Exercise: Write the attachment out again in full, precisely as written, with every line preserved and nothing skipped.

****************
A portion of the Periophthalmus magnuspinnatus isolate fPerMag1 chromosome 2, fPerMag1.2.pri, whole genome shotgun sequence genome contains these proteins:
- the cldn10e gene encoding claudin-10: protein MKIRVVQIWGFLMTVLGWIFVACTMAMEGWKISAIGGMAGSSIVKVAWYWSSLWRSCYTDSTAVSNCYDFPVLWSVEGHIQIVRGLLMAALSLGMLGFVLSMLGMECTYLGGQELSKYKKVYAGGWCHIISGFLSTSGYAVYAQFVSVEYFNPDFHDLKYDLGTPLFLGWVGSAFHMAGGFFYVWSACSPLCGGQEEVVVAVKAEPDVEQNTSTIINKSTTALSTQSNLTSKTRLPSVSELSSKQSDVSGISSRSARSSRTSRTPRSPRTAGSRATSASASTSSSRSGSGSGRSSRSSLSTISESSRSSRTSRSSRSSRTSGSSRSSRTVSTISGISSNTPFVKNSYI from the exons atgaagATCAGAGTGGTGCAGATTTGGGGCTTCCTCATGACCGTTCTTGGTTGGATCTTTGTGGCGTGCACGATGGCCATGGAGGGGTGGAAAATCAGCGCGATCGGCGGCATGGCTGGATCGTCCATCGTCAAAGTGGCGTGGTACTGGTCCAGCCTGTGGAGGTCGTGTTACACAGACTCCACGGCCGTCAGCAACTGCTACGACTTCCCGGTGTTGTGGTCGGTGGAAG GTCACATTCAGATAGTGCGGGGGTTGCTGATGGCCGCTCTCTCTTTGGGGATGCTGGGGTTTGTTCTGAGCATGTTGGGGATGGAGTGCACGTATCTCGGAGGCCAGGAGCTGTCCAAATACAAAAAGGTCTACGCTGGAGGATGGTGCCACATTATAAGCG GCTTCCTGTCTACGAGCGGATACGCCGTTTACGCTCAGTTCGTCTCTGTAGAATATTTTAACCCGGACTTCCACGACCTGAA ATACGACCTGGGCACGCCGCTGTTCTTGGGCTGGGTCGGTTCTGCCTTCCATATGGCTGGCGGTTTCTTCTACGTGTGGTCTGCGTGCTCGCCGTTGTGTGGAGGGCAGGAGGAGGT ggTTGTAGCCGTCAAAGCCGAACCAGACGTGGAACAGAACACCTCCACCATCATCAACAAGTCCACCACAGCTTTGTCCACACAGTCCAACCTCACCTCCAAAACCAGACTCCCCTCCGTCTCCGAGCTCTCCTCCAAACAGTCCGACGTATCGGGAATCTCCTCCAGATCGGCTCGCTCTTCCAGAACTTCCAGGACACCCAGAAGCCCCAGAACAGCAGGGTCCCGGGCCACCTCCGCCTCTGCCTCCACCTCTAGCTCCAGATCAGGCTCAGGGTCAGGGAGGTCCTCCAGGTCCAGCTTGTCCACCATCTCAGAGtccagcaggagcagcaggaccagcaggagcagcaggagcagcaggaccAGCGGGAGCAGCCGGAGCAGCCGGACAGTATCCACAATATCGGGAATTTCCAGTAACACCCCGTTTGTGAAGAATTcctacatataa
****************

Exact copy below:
A portion of the Periophthalmus magnuspinnatus isolate fPerMag1 chromosome 2, fPerMag1.2.pri, whole genome shotgun sequence genome contains these proteins:
- the cldn10e gene encoding claudin-10: protein MKIRVVQIWGFLMTVLGWIFVACTMAMEGWKISAIGGMAGSSIVKVAWYWSSLWRSCYTDSTAVSNCYDFPVLWSVEGHIQIVRGLLMAALSLGMLGFVLSMLGMECTYLGGQELSKYKKVYAGGWCHIISGFLSTSGYAVYAQFVSVEYFNPDFHDLKYDLGTPLFLGWVGSAFHMAGGFFYVWSACSPLCGGQEEVVVAVKAEPDVEQNTSTIINKSTTALSTQSNLTSKTRLPSVSELSSKQSDVSGISSRSARSSRTSRTPRSPRTAGSRATSASASTSSSRSGSGSGRSSRSSLSTISESSRSSRTSRSSRSSRTSGSSRSSRTVSTISGISSNTPFVKNSYI from the exons atgaagATCAGAGTGGTGCAGATTTGGGGCTTCCTCATGACCGTTCTTGGTTGGATCTTTGTGGCGTGCACGATGGCCATGGAGGGGTGGAAAATCAGCGCGATCGGCGGCATGGCTGGATCGTCCATCGTCAAAGTGGCGTGGTACTGGTCCAGCCTGTGGAGGTCGTGTTACACAGACTCCACGGCCGTCAGCAACTGCTACGACTTCCCGGTGTTGTGGTCGGTGGAAG GTCACATTCAGATAGTGCGGGGGTTGCTGATGGCCGCTCTCTCTTTGGGGATGCTGGGGTTTGTTCTGAGCATGTTGGGGATGGAGTGCACGTATCTCGGAGGCCAGGAGCTGTCCAAATACAAAAAGGTCTACGCTGGAGGATGGTGCCACATTATAAGCG GCTTCCTGTCTACGAGCGGATACGCCGTTTACGCTCAGTTCGTCTCTGTAGAATATTTTAACCCGGACTTCCACGACCTGAA ATACGACCTGGGCACGCCGCTGTTCTTGGGCTGGGTCGGTTCTGCCTTCCATATGGCTGGCGGTTTCTTCTACGTGTGGTCTGCGTGCTCGCCGTTGTGTGGAGGGCAGGAGGAGGT ggTTGTAGCCGTCAAAGCCGAACCAGACGTGGAACAGAACACCTCCACCATCATCAACAAGTCCACCACAGCTTTGTCCACACAGTCCAACCTCACCTCCAAAACCAGACTCCCCTCCGTCTCCGAGCTCTCCTCCAAACAGTCCGACGTATCGGGAATCTCCTCCAGATCGGCTCGCTCTTCCAGAACTTCCAGGACACCCAGAAGCCCCAGAACAGCAGGGTCCCGGGCCACCTCCGCCTCTGCCTCCACCTCTAGCTCCAGATCAGGCTCAGGGTCAGGGAGGTCCTCCAGGTCCAGCTTGTCCACCATCTCAGAGtccagcaggagcagcaggaccagcaggagcagcaggagcagcaggaccAGCGGGAGCAGCCGGAGCAGCCGGACAGTATCCACAATATCGGGAATTTCCAGTAACACCCCGTTTGTGAAGAATTcctacatataa